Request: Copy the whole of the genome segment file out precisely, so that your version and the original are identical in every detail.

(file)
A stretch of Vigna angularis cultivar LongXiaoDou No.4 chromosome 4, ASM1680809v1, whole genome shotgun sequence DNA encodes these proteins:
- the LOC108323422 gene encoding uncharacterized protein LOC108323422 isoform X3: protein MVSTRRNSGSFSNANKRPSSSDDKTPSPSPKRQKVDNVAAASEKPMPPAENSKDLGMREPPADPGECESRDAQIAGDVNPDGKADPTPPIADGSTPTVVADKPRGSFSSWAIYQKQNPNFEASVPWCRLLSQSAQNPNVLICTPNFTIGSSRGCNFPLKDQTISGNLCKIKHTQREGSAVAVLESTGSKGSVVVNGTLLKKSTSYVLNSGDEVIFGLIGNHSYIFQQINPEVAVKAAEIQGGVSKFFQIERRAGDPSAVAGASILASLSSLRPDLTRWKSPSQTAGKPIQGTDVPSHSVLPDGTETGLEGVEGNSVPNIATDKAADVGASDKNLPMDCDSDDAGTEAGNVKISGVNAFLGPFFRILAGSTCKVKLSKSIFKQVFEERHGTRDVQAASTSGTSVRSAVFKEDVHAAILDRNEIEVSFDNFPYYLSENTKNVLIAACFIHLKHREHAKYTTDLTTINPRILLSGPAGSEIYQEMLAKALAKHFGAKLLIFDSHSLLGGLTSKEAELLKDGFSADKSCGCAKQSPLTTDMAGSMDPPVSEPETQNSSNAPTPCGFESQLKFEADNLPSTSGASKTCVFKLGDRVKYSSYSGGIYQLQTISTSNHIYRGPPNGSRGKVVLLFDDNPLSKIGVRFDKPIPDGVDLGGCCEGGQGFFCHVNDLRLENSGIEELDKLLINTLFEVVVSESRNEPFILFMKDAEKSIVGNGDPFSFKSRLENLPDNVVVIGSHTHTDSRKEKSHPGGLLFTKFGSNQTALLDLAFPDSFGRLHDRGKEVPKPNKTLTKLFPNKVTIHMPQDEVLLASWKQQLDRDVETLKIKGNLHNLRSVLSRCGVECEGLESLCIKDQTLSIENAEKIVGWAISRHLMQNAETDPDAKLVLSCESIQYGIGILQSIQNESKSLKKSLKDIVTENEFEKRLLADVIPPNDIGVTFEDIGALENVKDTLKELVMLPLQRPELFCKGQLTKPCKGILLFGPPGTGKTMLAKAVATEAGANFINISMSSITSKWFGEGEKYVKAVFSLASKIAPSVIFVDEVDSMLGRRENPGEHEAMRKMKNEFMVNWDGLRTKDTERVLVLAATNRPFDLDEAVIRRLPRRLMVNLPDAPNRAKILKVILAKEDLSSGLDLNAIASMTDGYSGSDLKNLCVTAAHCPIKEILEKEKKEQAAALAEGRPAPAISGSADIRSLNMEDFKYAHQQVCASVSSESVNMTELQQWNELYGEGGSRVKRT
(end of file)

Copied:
A stretch of Vigna angularis cultivar LongXiaoDou No.4 chromosome 4, ASM1680809v1, whole genome shotgun sequence DNA encodes these proteins:
- the LOC108323422 gene encoding uncharacterized protein LOC108323422 isoform X3: protein MVSTRRNSGSFSNANKRPSSSDDKTPSPSPKRQKVDNVAAASEKPMPPAENSKDLGMREPPADPGECESRDAQIAGDVNPDGKADPTPPIADGSTPTVVADKPRGSFSSWAIYQKQNPNFEASVPWCRLLSQSAQNPNVLICTPNFTIGSSRGCNFPLKDQTISGNLCKIKHTQREGSAVAVLESTGSKGSVVVNGTLLKKSTSYVLNSGDEVIFGLIGNHSYIFQQINPEVAVKAAEIQGGVSKFFQIERRAGDPSAVAGASILASLSSLRPDLTRWKSPSQTAGKPIQGTDVPSHSVLPDGTETGLEGVEGNSVPNIATDKAADVGASDKNLPMDCDSDDAGTEAGNVKISGVNAFLGPFFRILAGSTCKVKLSKSIFKQVFEERHGTRDVQAASTSGTSVRSAVFKEDVHAAILDRNEIEVSFDNFPYYLSENTKNVLIAACFIHLKHREHAKYTTDLTTINPRILLSGPAGSEIYQEMLAKALAKHFGAKLLIFDSHSLLGGLTSKEAELLKDGFSADKSCGCAKQSPLTTDMAGSMDPPVSEPETQNSSNAPTPCGFESQLKFEADNLPSTSGASKTCVFKLGDRVKYSSYSGGIYQLQTISTSNHIYRGPPNGSRGKVVLLFDDNPLSKIGVRFDKPIPDGVDLGGCCEGGQGFFCHVNDLRLENSGIEELDKLLINTLFEVVVSESRNEPFILFMKDAEKSIVGNGDPFSFKSRLENLPDNVVVIGSHTHTDSRKEKSHPGGLLFTKFGSNQTALLDLAFPDSFGRLHDRGKEVPKPNKTLTKLFPNKVTIHMPQDEVLLASWKQQLDRDVETLKIKGNLHNLRSVLSRCGVECEGLESLCIKDQTLSIENAEKIVGWAISRHLMQNAETDPDAKLVLSCESIQYGIGILQSIQNESKSLKKSLKDIVTENEFEKRLLADVIPPNDIGVTFEDIGALENVKDTLKELVMLPLQRPELFCKGQLTKPCKGILLFGPPGTGKTMLAKAVATEAGANFINISMSSITSKWFGEGEKYVKAVFSLASKIAPSVIFVDEVDSMLGRRENPGEHEAMRKMKNEFMVNWDGLRTKDTERVLVLAATNRPFDLDEAVIRRLPRRLMVNLPDAPNRAKILKVILAKEDLSSGLDLNAIASMTDGYSGSDLKNLCVTAAHCPIKEILEKEKKEQAAALAEGRPAPAISGSADIRSLNMEDFKYAHQQVCASVSSESVNMTELQQWNELYGEGGSRVKRT